A study published the same year by Klinge and colleagues demonstrated an increase in this pulsatile motion of the upper cord in a group of patients with Ehlers-Danlos Syndrome (EDS) as well as altered movement of the cord within the central canal of the spine during neck flexion and extension movements(3). They also identified a range of structural changes in the myodural bridge, a fairly recently identified connection between the dura that surrounds the spinal cord and a number of the muscles connecting the skull and upper cervical vertebrae (rectus capitis posterior major, rectus capitis posterior minor and obliquus capitis inferior). In an article published this year, Klinge and colleagues identified further structural changes potentially impacting the spinal cord mechanics of EDS patients, this time in the filum terminale which connects the lower end of the cord to the coccyx(4). They found the filum of the hypermobile EDS patients to have impaired elasticity and suggested this may leave it less able to dampen forces transmitted to the cord.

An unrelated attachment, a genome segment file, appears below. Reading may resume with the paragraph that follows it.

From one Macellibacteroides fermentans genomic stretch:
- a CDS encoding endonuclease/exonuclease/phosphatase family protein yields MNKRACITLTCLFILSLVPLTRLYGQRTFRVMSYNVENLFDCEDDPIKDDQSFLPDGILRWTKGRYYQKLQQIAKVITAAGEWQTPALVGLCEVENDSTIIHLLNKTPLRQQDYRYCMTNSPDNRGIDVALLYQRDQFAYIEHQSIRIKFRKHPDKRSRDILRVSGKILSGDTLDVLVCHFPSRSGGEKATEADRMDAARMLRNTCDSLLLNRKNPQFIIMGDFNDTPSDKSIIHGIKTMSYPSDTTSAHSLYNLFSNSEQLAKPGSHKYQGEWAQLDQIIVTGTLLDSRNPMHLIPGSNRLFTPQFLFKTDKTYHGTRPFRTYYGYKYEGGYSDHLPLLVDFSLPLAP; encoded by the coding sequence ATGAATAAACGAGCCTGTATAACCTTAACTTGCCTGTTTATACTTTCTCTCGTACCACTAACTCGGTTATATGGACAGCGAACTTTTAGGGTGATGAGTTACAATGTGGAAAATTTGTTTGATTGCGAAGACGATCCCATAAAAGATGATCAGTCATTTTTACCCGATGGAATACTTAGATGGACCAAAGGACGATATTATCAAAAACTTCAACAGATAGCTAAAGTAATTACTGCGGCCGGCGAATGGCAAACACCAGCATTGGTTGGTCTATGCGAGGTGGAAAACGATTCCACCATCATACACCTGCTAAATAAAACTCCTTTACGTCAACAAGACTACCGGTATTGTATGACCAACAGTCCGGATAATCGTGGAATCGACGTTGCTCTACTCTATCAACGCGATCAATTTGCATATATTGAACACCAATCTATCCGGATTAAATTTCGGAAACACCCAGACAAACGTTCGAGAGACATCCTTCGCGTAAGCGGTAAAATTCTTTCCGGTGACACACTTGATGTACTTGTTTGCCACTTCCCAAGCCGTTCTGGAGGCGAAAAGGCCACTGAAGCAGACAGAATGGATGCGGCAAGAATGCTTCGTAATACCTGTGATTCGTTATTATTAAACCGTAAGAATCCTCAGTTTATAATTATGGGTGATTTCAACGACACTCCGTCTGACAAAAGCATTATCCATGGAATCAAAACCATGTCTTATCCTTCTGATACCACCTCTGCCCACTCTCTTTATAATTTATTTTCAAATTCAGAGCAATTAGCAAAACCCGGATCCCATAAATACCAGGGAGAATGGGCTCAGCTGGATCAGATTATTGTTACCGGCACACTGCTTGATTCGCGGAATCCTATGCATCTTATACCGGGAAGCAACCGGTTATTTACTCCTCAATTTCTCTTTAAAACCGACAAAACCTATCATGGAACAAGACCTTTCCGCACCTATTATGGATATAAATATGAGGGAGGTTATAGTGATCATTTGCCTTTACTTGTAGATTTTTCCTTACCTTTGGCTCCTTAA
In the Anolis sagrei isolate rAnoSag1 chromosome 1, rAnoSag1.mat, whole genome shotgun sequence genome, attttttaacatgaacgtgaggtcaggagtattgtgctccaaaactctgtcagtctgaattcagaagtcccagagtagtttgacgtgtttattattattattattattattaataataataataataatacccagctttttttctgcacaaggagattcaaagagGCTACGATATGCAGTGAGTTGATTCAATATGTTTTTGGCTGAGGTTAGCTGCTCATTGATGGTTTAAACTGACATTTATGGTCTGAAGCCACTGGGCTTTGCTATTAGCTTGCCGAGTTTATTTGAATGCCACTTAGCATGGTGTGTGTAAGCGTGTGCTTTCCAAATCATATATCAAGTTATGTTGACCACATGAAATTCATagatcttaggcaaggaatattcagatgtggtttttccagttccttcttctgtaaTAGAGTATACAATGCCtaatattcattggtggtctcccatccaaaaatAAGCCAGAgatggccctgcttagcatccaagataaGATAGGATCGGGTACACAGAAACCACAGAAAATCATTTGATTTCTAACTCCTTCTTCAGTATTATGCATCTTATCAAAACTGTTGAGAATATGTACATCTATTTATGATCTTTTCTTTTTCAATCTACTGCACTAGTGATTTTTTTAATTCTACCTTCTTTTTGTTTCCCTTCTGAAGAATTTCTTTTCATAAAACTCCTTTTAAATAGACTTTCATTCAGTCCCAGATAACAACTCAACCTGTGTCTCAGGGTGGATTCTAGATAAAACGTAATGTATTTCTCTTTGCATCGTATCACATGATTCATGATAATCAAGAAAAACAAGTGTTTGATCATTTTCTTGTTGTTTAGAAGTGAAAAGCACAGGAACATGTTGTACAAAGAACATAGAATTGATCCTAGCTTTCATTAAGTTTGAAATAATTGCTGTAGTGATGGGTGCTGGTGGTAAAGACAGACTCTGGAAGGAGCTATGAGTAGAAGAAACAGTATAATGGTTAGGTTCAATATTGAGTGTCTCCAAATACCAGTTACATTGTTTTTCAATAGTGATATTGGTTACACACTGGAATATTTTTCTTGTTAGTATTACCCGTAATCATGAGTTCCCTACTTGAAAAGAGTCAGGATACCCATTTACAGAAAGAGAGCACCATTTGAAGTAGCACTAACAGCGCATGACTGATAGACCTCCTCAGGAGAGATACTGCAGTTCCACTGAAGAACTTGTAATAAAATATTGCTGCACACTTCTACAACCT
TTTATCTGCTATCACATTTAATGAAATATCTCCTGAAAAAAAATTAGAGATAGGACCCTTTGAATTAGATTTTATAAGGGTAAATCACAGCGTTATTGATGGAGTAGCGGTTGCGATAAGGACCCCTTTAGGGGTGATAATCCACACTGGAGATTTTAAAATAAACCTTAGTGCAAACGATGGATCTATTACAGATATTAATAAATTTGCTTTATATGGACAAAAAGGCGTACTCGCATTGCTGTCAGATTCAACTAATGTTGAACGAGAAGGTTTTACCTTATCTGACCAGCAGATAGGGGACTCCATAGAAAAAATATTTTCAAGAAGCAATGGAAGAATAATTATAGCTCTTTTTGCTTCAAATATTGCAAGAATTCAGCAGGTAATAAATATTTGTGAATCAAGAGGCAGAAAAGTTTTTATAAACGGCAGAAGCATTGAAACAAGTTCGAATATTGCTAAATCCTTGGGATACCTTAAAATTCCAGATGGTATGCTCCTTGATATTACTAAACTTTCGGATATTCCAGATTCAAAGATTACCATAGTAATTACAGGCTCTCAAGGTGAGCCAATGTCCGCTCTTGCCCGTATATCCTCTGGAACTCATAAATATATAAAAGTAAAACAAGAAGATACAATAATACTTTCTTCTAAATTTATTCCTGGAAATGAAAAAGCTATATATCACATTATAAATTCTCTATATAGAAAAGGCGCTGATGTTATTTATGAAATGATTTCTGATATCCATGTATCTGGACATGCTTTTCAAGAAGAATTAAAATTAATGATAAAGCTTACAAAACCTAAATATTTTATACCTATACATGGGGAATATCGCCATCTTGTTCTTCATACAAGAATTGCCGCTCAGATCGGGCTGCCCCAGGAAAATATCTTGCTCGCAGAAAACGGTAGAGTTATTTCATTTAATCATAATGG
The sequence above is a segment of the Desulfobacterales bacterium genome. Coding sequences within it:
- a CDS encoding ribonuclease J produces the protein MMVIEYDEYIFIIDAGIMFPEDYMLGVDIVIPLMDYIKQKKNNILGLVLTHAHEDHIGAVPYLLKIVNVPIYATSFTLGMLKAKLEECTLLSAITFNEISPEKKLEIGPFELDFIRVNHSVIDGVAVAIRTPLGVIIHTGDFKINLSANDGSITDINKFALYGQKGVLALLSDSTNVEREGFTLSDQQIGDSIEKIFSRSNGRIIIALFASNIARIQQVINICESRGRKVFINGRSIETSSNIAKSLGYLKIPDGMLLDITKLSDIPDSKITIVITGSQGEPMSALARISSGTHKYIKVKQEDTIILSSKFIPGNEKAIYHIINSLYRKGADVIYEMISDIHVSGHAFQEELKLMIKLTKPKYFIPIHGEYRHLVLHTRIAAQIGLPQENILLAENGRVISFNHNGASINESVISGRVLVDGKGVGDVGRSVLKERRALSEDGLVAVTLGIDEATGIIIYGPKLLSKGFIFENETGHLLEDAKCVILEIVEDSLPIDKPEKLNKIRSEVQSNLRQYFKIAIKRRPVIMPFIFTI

When all of the interacting factors that influence how the central nervous system adapts to bodily movement are considered, including the structure of the tissues within the neural system and those connecting it to other body structures, and the influence of CSF on both supporting the CNS and the meningeal coverings around it as well as inducing movement through the pulsation of the fluid that occurs with the cardiac and respiratory cycle, many hypotheses may arise as to factors that could contribute to neurological dysfunction in individuals with HSD. Labuda and colleagues have published a paper this year attempting to connect all these aspects together in generating a hypothesis to explain why some patients with Chiari malformation visible on imaging develop symptoms while many do not (5). They propose an interaction between overload of the myodural bridge due to chronic instability of the upper cervical spine, potentially changing the compliance of the dura to which it attaches and therefore reducing the ability of that dura to attenuate the peak pressures of the CSF pulsation. They go on to suggest that these increased peak pressures could over time cause mechanical damage to neurological structures in the area. It seems possible that even without the cerebellar herniation characteristic of Chiari, many of these factors could be interacting in some HSD sufferers. Further, with alterations in the composition of two structures anchoring the spinal cord at opposing ends (the myodural bridge and the filum terminale) the spinal cord of EDS sufferers could be subjected to abnormal mechanical loading during normal bodily movements.